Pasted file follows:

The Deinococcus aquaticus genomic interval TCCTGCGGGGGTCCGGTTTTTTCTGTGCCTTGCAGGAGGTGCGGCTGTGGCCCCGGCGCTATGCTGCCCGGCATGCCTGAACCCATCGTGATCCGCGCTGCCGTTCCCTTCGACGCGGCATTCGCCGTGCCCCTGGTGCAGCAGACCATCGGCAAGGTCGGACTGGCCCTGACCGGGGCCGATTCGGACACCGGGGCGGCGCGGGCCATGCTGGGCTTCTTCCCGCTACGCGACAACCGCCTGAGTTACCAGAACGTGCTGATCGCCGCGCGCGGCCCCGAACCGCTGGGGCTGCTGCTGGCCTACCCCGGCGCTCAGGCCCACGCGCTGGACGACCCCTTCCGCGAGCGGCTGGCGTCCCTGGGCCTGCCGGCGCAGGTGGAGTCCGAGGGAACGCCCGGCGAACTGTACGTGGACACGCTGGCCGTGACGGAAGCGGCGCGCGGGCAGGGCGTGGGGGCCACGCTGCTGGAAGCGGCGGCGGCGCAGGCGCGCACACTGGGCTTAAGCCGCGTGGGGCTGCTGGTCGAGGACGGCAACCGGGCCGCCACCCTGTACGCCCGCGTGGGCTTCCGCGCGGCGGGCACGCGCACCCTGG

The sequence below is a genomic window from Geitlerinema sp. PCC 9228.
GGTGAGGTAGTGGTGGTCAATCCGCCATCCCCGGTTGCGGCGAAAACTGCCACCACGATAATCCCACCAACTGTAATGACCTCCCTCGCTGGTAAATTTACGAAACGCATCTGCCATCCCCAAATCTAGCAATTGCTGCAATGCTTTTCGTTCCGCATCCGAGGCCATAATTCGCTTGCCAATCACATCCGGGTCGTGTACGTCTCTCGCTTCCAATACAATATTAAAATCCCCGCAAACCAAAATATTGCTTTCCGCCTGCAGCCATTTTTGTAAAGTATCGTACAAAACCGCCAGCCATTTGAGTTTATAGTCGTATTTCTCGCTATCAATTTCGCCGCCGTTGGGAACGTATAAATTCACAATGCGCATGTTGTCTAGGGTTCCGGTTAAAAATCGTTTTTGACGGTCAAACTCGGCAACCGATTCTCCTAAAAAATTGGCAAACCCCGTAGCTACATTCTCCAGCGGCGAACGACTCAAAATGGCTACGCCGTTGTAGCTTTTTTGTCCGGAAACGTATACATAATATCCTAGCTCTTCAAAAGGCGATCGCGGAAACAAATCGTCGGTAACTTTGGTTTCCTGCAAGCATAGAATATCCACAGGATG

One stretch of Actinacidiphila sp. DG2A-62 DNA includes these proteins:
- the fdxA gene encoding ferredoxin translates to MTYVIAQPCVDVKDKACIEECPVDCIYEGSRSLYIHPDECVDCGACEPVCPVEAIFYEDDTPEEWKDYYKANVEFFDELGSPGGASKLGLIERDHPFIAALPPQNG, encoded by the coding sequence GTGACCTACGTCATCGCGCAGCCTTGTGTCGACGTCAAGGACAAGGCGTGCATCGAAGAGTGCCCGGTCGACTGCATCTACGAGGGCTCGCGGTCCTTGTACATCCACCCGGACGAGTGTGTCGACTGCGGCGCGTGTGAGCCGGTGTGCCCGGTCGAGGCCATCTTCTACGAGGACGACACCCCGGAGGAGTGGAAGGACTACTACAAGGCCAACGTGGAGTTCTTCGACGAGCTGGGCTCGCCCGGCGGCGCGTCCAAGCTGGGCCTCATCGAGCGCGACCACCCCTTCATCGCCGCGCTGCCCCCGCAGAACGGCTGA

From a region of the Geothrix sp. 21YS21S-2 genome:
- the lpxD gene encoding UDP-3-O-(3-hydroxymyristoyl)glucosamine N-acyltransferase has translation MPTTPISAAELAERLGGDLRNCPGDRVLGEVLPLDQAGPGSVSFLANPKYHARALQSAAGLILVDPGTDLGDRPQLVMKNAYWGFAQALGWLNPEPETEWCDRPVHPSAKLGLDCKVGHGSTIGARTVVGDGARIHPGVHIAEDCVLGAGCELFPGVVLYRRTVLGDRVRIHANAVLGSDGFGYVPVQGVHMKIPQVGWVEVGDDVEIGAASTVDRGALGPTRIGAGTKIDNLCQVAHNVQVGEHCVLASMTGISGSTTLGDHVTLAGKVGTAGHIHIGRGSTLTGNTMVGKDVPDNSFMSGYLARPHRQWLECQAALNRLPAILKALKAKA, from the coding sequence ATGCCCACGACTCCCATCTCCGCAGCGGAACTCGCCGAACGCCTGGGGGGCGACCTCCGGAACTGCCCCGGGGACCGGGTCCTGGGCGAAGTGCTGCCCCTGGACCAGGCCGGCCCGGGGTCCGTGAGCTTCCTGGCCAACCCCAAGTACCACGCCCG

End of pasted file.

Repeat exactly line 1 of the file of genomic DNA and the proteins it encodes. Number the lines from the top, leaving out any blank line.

The Deinococcus aquaticus genomic interval TCCTGCGGGGGTCCGGTTTTTTCTGTGCCTTGCAGGAGGTGCGGCTGTGGCCCCGGCGCTATGCTGCCCGGCATGCCTGAACCCATCGTGATCCGCGCTGCCGTTCCCTTCGACGCGGCATTCGCCGTGCCCCTGGTGCAGCAGACCATCGGCAAGGTCGGACTGGCCCTGACCGGGGCCGATTCGGACACCGGGGCGGCGCGGGCCATGCTGGGCTTCTTCCCGCTACGCGACAACCGCCTGAGTTACCAGAACGTGCTGATCGCCGCGCGCGGCCCCGAACCGCTGGGGCTGCTGCTGGCCTACCCCGGCGCTCAGGCCCACGCGCTGGACGACCCCTTCCGCGAGCGGCTGGCGTCCCTGGGCCTGCCGGCGCAGGTGGAGTCCGAGGGAACGCCCGGCGAACTGTACGTGGACACGCTGGCCGTGACGGAAGCGGCGCGCGGGCAGGGCGTGGGGGCCACGCTGCTGGAAGCGGCGGCGGCGCAGGCGCGCACACTGGGCTTAAGCCGCGTGGGGCTGCTGGTCGAGGACGGCAACCGGGCCGCCACCCTGTACGCCCGCGTGGGCTTCCGCGCGGCGGGCACGCGCACCCTGG